Golovnev told National Geographic, "For the Nenets, nothing is simply beautiful. There is no such thing as a beautiful moon. The moon is a being that meddles in their affairs every month and dictates how they live. For them, beauty is the ABC of what makes the world tick."

Scattered across the tundra are sites where herders go to sacrifice deer to the gods, say prayers for the sick and make offerings of fox pelts and reindeer antlers. When someone dies, their body is placed underneath an overturned sled because it is considered sacrilegious to place someone in the ground.

Nenet Nomads

About 10,000 to 35,000 Nenets retain their nomadic ways, either full time or part time. Unlike other Arctic groups like the Lapps in Scandinavia, who use snowmobiles to herd their reindeer, and the Chukchi and Koryak in Siberia, who have settled in villages, the Nenet follow their traditional migrations routes and have kept their culture alive through Communism and Capitalism.

There about 50 Nenet groups with between 12 and 50 members that spend the summer on the Yamal Peninsula. Each group (known as a brigade in Russia) has it own defined territory. In the spring they migrate from the protection of the northern taiga forests to the treeless tundra of the Yamal Peninsula 200 miles north of the Arctic Circle.

Nenet life traditionally revolved clans that had their own territory and hunting and fishing rights. About 100 clans survive today. Each has its own mythology and stories about a common ancestor. Behavior is tightly regulated by rules and customs. Each clan has a rich oral literature and epic song with complex rhythms.

Nenet men traditionally take care of the reindeer and do things like make sleds from larch with nails and modern tools. Women perform domestic chores like setting up the tents, taking care of children, and cooking meals of raw sturgeon with mustard sauce and reindeer blood sipped with a spoon.

There are a number of taboos associated with women, particularly women who are pregnant, menstruating or having a child. Nenets believe that women can rob men of their strength or exert maniacal control over them by walking over their possessions. Marriages used to arranged by clan leaders and polygamy and levirate marriages were practiced.

Nenet Life

Most Nenet live at least part of the year in Russian-style wood or log houses. Nenet wooden houses have steep, snow-shedding roofs that are reminiscent of there nomadic tents. hums are traditional tepee-like conical tents supported by 25 to 60 poles and covered with sewn-together reindeer hides in the winter and specially prepared pieces of birch bark in the summer. At typical chum has a diameter of 18 feet and is 20 feet high The poles and covers can easily be carried on a reindeer sledge.

Chums are warmed with an iron stove or a sheet of iron serving as a hearth set on the floor in the middle of the floor. The chums are quite cozy and warm. Wooden planks are laid down for a floor and covered with hides and straw. Smoke escapes through a hole at the top of tent. Seven people and ten dogs might stay in a typical chum and social activity and space are tightly regulated so that people can live harmoniously. Some chums have thick plastic windows.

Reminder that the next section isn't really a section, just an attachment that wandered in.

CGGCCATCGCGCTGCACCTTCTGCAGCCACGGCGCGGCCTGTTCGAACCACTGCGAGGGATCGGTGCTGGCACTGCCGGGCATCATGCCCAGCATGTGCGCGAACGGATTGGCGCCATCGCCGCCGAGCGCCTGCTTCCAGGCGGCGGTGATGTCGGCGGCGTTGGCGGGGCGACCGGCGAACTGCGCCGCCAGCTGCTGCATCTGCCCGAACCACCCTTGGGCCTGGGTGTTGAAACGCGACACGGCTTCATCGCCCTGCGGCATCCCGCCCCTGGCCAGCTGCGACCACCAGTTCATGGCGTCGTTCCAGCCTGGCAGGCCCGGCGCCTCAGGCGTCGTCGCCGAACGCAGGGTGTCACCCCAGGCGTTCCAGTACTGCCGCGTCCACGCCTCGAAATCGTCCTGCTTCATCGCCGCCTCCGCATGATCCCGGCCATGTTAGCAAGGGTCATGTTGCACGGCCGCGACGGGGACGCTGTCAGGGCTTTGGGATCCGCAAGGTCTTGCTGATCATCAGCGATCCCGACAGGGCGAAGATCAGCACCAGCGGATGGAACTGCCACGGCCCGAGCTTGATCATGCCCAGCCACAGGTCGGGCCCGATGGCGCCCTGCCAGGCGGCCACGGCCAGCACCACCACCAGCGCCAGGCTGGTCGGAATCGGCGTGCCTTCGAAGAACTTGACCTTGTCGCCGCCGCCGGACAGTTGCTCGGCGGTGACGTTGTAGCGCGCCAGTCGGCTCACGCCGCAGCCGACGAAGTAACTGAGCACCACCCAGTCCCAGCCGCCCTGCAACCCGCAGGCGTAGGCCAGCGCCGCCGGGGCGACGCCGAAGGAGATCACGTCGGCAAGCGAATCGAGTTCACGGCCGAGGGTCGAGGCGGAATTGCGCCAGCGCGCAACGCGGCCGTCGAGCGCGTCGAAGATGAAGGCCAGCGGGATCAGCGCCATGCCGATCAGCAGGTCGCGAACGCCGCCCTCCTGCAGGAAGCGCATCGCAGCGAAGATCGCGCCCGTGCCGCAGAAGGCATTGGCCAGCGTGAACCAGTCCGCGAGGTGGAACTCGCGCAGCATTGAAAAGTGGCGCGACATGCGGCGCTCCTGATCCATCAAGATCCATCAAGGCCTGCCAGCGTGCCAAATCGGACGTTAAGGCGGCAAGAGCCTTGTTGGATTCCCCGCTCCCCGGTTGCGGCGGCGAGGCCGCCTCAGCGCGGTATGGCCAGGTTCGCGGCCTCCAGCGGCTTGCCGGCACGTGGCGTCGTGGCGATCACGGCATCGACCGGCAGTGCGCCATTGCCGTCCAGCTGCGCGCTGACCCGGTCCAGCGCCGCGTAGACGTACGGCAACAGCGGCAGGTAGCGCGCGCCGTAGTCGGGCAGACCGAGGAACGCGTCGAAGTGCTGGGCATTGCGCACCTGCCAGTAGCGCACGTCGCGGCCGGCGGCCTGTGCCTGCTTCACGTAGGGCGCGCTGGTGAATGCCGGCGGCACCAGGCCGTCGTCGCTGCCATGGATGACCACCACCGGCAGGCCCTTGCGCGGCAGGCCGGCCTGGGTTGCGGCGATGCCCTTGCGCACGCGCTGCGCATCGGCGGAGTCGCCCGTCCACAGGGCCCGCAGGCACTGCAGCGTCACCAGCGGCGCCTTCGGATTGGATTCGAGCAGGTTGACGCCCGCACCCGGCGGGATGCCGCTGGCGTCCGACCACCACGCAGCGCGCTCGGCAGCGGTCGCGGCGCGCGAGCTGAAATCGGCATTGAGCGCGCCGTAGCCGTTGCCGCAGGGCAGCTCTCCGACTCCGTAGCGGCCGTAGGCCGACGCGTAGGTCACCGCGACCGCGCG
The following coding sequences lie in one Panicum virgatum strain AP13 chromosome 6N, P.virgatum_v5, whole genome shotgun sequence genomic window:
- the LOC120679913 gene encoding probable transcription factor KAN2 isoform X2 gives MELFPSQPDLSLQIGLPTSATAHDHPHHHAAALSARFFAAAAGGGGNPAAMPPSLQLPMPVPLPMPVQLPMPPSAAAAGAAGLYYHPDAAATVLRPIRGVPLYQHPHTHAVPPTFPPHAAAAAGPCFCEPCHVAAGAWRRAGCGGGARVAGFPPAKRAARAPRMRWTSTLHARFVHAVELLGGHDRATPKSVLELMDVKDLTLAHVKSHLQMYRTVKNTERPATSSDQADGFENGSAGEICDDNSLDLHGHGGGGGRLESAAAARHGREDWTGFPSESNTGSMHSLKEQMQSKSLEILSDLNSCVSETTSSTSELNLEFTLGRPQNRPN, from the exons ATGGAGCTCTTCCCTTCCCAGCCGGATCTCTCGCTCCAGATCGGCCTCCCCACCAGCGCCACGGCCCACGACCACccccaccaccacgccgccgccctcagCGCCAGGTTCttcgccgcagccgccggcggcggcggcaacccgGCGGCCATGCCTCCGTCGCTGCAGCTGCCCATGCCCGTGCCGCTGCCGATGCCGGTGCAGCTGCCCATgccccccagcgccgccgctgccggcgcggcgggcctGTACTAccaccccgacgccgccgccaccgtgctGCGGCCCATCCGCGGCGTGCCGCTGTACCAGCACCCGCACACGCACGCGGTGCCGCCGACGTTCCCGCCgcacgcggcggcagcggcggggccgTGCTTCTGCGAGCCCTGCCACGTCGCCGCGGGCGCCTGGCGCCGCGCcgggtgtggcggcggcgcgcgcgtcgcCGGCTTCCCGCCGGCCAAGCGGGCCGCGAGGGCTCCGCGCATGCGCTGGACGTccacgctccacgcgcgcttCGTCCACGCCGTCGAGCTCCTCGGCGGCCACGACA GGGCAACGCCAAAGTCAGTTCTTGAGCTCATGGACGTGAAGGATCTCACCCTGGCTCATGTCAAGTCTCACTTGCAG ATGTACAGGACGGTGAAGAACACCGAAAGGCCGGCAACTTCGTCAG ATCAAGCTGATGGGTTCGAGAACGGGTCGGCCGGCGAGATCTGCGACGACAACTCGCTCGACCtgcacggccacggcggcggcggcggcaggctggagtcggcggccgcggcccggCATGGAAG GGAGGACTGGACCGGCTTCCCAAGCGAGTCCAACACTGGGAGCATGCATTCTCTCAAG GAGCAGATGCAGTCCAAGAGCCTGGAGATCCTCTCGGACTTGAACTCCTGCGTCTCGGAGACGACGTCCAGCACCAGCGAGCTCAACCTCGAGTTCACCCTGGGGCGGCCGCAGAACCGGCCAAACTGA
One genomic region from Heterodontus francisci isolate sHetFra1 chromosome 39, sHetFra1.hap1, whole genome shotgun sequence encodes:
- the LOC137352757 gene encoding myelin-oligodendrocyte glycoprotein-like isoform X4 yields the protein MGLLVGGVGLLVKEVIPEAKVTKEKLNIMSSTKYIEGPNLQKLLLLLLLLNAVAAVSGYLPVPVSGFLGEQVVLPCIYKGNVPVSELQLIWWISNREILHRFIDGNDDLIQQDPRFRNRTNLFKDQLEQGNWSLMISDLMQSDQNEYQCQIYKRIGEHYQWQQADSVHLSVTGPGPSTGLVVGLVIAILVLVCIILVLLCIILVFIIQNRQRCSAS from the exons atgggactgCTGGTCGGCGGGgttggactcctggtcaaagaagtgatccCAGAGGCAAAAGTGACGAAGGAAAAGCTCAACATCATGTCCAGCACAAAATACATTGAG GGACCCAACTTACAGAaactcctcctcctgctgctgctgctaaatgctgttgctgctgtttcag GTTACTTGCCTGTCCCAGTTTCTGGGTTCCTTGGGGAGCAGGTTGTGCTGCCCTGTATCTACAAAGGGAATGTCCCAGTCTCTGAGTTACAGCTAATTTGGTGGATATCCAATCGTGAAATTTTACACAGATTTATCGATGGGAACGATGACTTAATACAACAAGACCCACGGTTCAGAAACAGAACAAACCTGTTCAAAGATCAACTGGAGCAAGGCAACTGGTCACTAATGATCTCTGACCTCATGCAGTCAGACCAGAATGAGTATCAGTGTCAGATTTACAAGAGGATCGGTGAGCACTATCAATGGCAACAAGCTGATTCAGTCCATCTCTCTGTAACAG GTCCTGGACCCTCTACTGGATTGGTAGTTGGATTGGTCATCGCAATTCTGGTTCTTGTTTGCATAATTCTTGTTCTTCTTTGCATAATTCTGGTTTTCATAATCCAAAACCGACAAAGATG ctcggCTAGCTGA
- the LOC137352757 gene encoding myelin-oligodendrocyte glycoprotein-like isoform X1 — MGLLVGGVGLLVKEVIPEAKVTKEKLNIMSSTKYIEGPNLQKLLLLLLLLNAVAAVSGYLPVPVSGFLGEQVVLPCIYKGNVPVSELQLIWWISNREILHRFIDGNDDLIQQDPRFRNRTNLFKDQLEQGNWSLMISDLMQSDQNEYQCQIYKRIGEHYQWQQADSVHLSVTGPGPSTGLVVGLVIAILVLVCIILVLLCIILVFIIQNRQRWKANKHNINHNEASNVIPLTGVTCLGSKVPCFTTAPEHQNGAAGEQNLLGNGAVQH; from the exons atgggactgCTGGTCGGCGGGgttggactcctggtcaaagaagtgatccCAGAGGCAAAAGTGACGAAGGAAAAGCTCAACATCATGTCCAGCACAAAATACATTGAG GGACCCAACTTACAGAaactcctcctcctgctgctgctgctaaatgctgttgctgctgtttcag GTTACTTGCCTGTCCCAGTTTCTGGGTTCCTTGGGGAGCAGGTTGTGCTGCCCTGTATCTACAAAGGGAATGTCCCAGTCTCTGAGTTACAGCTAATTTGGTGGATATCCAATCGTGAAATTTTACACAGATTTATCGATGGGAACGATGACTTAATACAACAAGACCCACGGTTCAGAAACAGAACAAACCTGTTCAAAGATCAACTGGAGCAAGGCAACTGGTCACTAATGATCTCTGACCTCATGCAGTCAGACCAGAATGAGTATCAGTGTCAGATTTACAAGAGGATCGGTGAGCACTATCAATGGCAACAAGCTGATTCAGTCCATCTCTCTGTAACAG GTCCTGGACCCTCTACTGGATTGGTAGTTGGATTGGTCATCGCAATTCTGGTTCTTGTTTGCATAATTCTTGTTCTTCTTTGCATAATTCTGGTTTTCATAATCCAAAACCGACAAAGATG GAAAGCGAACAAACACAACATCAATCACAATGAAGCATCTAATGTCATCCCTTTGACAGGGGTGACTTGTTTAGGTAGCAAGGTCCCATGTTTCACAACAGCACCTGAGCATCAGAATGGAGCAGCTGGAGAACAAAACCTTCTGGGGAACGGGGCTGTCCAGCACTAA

To stay warm in the winter the Nenet wear a fur coat called a “parka” (this is the source of the English word “parka”). Clothing is often worn in two layers with an inner coat with fur facing inside and an outer coat with the fur facing outside. The main material for clothing is reindeer fur and hide. Other mammals, including the polar foxes, various seals, squirrels and domestic dogs are also used to make clothing. The Nenets use strawlike grass taken from the tundra to insulate their boots and take the material under the bark of birch trees for diapers and toilet paper.

The Nenets are not afraid of mixing with the modern world. They use radios and tea and reject what they don't feel the need. Nenet children are still required to attend Russian-language schools.

Nenets and Reindeer

The Nenets have traditionally relied on reindeer for almost everything. Reindeer pull their sleds, supply fur for the coats and tents, provide them with meat and even give them their identity. Babies and deceased people are wrapped in reindeer skins. Reindeer bones are used for buttons and knife handles and tendons are made into thread. Their exceptionally warm skins are made into boats, legging, hats and other items of clothing.

Reindeer antlers bring in hard currency from Asia where they are crushed into a powder and taken as an aphrodisiac and a form of traditional Chinese medicine. Reindeer meat is stored in wooden chests that serve as freezers. Nenets consider fresh reindeer blood to be a delicacy and like to eat reindeer meat raw. The main events of spring festival are reindeer races.

Nenet herders have a close bond with their lead reindeer. If they get lost in a blizzard they rely on the lead reindeer to help them find their way. If the animal hesitates or sneezes while crossing a frozen river, the herder will look for a different place to cross. In Nenet mythology the fate of the main characters is often foretold by what happens first to their lead reindeer.